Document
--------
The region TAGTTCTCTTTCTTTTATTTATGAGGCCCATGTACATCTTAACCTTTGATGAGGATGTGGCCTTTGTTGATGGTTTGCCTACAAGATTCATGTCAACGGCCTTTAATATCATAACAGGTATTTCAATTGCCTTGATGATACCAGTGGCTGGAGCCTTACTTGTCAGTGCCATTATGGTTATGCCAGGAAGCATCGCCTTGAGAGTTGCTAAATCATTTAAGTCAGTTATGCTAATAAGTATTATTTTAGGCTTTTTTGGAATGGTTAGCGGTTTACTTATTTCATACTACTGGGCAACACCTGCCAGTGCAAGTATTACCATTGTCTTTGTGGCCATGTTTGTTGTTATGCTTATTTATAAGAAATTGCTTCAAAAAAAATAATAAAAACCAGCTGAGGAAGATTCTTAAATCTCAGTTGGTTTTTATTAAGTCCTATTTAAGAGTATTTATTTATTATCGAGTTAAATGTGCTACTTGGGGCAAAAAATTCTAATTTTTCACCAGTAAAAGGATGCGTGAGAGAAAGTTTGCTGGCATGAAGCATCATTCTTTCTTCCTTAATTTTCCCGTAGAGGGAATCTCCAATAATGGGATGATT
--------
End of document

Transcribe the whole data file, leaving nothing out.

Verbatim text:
The region TAGTTCTCTTTCTTTTATTTATGAGGCCCATGTACATCTTAACCTTTGATGAGGATGTGGCCTTTGTTGATGGTTTGCCTACAAGATTCATGTCAACGGCCTTTAATATCATAACAGGTATTTCAATTGCCTTGATGATACCAGTGGCTGGAGCCTTACTTGTCAGTGCCATTATGGTTATGCCAGGAAGCATCGCCTTGAGAGTTGCTAAATCATTTAAGTCAGTTATGCTAATAAGTATTATTTTAGGCTTTTTTGGAATGGTTAGCGGTTTACTTATTTCATACTACTGGGCAACACCTGCCAGTGCAAGTATTACCATTGTCTTTGTGGCCATGTTTGTTGTTATGCTTATTTATAAGAAATTGCTTCAAAAAAAATAATAAAAACCAGCTGAGGAAGATTCTTAAATCTCAGTTGGTTTTTATTAAGTCCTATTTAAGAGTATTTATTTATTATCGAGTTAAATGTGCTACTTGGGGCAAAAAATTCTAATTTTTCACCAGTAAAAGGATGCGTGAGAGAAAGTTTGCTGGCATGAAGCATCATTCTTTCTTCCTTAATTTTCCCGTAGAGGGAATCTCCAATAATGGGATGATT